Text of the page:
Although somatotropins are somewhat species specific, there is considerable homology among the amino acid sequences of animal somatotropins, and they have been shown to exhibit inter-species activity. In addition, various active fragments of somatotropins have been discovered. As used herein, the term somatotropin is intended to include the full length natural or recombinant somatotropin as well as derivatives thereof that have growth-promoting capabilities. Derivatives include biologically active fragments of the polypeptide hormone, such as Δ4 and Δ9 constructions of bovine somatotropin (polypeptides missing 4 and 9 amino acids from the N-termini, respectively, and described in the Biogen European Patent Application No. 83304574.3) and a polypeptide designated Δ7 pST, which has an amino acid sequence corresponding to that of the full-length porcine somatotropin less the first seven amino acids of the mature polypeptide (described in European Patent Application No. 83305717.7). The term somatotropin also includes an active fragment of the polypeptide that comprises an extraneous N-terminal methionine.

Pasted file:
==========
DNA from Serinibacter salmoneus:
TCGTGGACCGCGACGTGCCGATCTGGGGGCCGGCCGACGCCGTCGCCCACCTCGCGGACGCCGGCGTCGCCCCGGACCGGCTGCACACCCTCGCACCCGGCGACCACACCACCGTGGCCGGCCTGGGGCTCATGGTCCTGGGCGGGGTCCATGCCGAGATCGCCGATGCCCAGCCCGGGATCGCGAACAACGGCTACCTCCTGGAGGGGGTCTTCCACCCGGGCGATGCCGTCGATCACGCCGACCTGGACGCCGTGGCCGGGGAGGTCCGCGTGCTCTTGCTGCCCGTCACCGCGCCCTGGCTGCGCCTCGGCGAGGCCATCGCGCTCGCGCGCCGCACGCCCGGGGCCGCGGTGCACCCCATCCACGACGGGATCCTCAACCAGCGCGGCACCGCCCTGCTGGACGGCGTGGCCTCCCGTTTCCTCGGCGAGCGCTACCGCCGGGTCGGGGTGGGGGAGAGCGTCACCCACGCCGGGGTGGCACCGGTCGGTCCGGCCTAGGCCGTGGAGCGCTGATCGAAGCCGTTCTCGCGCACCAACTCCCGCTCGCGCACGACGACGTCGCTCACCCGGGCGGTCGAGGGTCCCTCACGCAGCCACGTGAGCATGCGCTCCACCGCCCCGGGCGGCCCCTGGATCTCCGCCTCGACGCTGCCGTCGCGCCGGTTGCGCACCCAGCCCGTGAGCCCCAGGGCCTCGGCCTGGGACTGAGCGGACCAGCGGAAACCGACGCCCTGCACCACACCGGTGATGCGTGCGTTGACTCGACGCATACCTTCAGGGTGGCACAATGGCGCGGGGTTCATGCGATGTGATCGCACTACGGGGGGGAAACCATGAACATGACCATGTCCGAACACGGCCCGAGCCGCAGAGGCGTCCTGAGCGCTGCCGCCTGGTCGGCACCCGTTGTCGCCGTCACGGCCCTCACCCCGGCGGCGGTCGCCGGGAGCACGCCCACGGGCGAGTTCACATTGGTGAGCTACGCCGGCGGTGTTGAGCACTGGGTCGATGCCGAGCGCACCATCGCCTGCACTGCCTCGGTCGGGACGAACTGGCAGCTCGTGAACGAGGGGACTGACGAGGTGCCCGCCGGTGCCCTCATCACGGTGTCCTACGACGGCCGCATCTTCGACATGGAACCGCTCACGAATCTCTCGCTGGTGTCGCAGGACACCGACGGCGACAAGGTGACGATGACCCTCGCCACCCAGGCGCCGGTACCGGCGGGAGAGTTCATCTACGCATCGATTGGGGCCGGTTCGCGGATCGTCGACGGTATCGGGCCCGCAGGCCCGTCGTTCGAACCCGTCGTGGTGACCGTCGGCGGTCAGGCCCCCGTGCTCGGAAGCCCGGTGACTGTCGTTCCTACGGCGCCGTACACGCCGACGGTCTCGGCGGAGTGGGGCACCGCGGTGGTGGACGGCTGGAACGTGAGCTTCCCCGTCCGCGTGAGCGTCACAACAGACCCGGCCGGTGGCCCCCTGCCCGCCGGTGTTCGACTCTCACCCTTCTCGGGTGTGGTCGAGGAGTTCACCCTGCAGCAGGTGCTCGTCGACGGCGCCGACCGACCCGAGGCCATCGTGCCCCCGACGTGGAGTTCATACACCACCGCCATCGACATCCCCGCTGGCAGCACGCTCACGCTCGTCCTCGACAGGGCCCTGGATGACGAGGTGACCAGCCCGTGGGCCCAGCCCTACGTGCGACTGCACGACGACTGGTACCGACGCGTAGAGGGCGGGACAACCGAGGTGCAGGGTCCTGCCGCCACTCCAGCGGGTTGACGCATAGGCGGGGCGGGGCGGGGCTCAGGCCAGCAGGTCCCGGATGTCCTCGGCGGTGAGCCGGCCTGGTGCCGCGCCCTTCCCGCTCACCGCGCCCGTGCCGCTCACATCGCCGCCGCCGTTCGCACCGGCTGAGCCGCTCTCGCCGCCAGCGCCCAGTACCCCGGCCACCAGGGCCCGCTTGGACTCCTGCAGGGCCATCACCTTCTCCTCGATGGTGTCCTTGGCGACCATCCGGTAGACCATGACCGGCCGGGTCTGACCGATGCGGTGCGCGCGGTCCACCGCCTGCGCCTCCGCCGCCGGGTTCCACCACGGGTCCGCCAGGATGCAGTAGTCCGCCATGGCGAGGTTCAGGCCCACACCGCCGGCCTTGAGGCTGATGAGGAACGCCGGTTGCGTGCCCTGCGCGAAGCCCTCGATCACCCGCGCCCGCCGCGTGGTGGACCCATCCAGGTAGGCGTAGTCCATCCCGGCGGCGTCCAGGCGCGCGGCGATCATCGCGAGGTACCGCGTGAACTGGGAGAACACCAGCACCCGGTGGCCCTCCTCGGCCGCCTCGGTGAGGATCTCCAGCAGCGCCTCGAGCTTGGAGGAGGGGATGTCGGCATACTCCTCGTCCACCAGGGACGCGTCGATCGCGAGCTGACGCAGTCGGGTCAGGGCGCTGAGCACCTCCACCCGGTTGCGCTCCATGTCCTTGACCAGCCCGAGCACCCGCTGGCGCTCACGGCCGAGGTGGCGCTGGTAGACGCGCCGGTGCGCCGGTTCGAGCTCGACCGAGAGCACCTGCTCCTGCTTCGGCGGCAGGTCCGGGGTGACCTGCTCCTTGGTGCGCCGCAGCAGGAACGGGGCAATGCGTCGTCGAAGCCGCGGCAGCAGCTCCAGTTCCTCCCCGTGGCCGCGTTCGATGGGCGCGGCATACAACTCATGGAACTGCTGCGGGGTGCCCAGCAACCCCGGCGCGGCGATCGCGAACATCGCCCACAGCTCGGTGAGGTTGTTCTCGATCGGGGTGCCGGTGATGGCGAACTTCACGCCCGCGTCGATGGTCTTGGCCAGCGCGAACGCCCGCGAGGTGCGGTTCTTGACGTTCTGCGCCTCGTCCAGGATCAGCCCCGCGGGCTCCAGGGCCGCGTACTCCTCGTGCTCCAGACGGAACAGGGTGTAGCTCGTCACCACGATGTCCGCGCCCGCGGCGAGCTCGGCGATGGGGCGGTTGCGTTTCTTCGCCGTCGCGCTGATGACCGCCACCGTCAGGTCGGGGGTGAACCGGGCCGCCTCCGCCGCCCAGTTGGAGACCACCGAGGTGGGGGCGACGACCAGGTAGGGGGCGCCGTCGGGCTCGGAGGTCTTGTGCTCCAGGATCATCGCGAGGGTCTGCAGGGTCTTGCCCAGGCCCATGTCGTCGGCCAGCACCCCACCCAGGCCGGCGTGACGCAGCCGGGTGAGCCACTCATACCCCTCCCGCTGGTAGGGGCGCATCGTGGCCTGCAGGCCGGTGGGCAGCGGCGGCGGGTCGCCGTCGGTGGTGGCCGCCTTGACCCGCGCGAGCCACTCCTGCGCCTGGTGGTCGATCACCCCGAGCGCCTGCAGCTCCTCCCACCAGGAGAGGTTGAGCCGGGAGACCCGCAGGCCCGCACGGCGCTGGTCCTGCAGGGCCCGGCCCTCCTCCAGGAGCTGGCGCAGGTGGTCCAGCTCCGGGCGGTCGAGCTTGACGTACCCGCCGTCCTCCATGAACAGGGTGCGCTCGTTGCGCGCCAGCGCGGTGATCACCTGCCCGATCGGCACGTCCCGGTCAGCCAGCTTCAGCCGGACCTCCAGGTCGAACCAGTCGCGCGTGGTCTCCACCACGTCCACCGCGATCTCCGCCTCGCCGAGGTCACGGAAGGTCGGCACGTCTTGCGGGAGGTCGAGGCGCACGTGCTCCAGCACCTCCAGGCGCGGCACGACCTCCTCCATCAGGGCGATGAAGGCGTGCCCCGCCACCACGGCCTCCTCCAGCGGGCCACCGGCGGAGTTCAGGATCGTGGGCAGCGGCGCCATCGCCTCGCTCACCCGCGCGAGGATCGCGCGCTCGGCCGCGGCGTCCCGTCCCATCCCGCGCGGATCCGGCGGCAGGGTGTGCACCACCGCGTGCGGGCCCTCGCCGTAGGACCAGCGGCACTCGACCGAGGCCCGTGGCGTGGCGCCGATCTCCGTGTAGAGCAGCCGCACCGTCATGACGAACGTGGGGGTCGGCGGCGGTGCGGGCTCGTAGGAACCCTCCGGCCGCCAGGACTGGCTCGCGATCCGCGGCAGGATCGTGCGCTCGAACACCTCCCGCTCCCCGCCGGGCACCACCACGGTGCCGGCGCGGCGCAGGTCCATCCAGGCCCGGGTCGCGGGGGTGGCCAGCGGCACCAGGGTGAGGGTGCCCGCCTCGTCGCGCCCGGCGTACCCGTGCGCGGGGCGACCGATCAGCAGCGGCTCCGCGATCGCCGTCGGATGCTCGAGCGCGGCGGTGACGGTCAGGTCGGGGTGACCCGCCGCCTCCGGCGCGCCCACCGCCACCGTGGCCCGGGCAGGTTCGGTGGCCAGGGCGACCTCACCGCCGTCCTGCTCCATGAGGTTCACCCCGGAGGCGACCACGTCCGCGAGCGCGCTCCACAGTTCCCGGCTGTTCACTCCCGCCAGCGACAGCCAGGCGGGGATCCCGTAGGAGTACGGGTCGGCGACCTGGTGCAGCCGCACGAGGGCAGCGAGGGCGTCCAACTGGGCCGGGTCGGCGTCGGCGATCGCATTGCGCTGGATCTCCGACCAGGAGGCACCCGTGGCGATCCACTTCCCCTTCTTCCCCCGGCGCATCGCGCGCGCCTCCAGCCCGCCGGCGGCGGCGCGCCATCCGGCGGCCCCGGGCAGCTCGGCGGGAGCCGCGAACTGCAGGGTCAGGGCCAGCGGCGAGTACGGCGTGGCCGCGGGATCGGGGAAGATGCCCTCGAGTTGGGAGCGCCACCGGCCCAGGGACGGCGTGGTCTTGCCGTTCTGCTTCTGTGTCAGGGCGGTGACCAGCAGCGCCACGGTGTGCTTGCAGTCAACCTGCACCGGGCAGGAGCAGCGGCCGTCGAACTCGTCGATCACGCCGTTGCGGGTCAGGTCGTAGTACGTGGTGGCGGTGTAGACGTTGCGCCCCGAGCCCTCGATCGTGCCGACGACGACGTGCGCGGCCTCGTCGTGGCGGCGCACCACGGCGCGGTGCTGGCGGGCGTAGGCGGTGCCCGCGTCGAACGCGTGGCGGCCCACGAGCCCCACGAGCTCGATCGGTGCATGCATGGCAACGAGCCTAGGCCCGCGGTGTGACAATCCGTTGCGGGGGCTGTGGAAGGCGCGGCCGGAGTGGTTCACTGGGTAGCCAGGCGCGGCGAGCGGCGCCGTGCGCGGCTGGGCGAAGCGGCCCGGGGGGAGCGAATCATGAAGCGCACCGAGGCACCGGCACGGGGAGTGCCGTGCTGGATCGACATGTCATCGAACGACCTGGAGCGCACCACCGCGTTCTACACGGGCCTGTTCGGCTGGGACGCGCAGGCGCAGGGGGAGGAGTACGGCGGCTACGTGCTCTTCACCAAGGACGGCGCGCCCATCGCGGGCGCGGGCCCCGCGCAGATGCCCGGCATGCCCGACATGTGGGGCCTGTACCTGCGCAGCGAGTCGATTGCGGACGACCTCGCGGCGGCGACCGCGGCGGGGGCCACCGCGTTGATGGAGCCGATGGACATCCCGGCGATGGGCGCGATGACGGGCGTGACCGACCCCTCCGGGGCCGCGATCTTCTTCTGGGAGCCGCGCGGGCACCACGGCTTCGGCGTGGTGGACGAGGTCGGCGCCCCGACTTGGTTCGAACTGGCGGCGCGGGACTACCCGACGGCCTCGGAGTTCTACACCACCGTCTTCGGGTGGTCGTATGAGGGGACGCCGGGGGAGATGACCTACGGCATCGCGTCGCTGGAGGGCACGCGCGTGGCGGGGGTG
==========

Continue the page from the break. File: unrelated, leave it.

Typical procedures for recovering and purifying somatotropins and other proteins result in aqueous solutions of the protein. By the method of this invention, prior to recovering the somatotropin, or other protein, from solution, an ionic detergent advantageously is provided for the protein. Desirably, the detergent is provided in amounts to coat the protein sufficiently to maintain the potential of the protein to solubilize after the coated protein has been dried and contacted with aqueous-based fluids, such as body fluids. Desirably, sufficient detergent is added such that the protein molecules will be substantially coated by the detergent. Generally, the detergent is added such that the weight to weight ratio of detergent to protein is at least about 40:60; preferably the weight to weight ratio of detergent to protein is about 50:50. It has been found that if insufficient detergent is added to substantially coat the protein, the protein's loss of potential to solubilize after it has been dried and contacted with body fluids may actually be heightened rather than diminished. Although not wishing to be bound by theory, it appears that the presence of a lesser amount of detergent allows the partial coating, and, thus, partial unfolding, of the protein. Subsequent contact with an aqueous fluid allows the uncoated, unfolded regions of the protein molecules to interact to a greater extent than the coated or folded regions, thereby increasing the relative amount of aggregation. If sufficient detergent is added, such that the protein molecules are substantially fully coated, however, the protein molecules cannot interact when wetted, and no significant aggregation can occur.